The territory of Shkrel MNP is entirely apart of the northern Albanian mountains, which are the southern part of the Dinaric Arc. The mountains are entirely made of black limestone mixed with silicon from the Upper Triassic, Lower Jurassic and Upper Jurassic geological periods. The altitude of the area is about 200m above sea level in the southwest part of the park and goes up to 2400m in the northeastern part. Vegetation cover varies significantly depending on the elevation. But across the park territory, the water shortage is quite clear given the geological formations, the specific quantities of annual rainfall and distribution throughout the year. The best visual representation of the park’s water scarcity is the Përroi i Thatë, a dry river whose valley runs through the entire territory of the park, from the northeast to the southwest. Although the river has carved out gorges and deep canyons, water is really only present after heavy rains or during periods of snow melting. This vast valley was formed during the earliest geological periods, but especially during the consecutive Ice Ages. This U-shaped valley around Bogë is a notable example of the power of glaciers to shape landscapes.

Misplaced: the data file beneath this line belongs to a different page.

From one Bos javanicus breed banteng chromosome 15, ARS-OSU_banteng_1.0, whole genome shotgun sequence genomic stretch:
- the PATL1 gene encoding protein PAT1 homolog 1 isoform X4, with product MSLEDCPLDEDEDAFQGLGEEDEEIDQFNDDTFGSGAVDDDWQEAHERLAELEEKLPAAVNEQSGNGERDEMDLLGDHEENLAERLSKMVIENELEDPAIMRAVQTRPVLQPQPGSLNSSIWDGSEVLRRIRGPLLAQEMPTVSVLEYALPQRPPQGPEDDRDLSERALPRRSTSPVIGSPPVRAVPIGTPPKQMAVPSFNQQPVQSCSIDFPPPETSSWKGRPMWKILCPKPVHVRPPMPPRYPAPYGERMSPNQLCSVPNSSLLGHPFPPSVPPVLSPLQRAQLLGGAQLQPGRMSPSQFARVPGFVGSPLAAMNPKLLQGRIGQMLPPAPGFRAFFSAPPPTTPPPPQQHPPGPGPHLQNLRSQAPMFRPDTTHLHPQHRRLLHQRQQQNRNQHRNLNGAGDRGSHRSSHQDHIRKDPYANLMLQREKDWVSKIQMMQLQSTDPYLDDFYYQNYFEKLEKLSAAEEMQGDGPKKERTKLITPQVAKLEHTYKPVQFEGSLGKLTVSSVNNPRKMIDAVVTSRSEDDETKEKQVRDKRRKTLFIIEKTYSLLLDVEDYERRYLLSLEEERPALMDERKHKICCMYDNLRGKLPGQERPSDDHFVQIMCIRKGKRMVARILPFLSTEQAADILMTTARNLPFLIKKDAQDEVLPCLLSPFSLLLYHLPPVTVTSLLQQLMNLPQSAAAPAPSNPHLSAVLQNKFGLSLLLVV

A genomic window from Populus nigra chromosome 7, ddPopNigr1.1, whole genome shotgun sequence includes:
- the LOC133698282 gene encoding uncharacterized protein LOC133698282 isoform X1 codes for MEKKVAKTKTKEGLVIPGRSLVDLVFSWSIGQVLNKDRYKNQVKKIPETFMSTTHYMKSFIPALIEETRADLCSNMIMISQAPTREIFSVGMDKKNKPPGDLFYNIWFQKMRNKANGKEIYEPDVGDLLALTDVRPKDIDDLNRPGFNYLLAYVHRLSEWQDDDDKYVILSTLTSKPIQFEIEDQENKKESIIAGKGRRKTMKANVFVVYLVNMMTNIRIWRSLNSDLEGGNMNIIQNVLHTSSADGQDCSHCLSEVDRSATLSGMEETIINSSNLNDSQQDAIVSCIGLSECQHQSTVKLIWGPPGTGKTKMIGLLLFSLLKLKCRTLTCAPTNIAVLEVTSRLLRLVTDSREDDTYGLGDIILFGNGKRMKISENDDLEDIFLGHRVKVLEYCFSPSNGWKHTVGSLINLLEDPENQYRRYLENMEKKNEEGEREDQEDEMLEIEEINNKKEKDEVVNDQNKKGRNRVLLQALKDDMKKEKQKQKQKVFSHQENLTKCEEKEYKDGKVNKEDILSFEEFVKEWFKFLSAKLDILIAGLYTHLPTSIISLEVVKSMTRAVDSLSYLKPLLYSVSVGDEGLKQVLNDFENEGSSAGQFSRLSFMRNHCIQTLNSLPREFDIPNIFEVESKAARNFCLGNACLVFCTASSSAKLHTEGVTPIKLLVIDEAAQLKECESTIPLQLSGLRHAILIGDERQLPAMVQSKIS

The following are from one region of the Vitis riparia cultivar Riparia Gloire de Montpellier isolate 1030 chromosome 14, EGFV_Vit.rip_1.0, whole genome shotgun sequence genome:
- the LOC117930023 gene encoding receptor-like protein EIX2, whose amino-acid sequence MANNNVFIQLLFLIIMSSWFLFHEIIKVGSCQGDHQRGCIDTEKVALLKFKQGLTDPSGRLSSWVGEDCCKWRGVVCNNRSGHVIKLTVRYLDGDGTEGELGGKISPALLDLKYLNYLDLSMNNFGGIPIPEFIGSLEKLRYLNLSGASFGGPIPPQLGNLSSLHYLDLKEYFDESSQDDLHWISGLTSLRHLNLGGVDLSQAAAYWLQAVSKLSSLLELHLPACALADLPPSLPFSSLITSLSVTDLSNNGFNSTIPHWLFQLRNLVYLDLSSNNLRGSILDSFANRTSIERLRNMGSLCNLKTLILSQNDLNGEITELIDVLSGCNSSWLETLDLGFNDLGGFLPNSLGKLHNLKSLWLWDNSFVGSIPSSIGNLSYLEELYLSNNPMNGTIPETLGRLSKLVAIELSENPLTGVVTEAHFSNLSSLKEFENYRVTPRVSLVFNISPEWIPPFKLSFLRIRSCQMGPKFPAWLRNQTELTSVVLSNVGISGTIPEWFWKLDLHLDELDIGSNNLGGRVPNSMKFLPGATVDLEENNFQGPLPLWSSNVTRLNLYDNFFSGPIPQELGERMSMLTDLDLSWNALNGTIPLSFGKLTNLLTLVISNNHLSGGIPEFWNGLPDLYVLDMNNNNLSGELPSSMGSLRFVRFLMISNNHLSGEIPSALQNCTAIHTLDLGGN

All the more or less plain areas up to an altitude of about 1000m above sea level have long been transformed into arable land, gardens, orchards or settlements. Meanwhile, natural masses like the old beech forests have dropped recently, and the few remaining beech forests are rapidly disappearing from unsustainable use. The wildest, most untouched parts of the region can only be found atop its inaccessible peaks and high mountain plateaus. These surfaces are where native pine forests (pinus heldreichii) can be found and these areas are the 'strongholds' of the Albanian flora endemisms.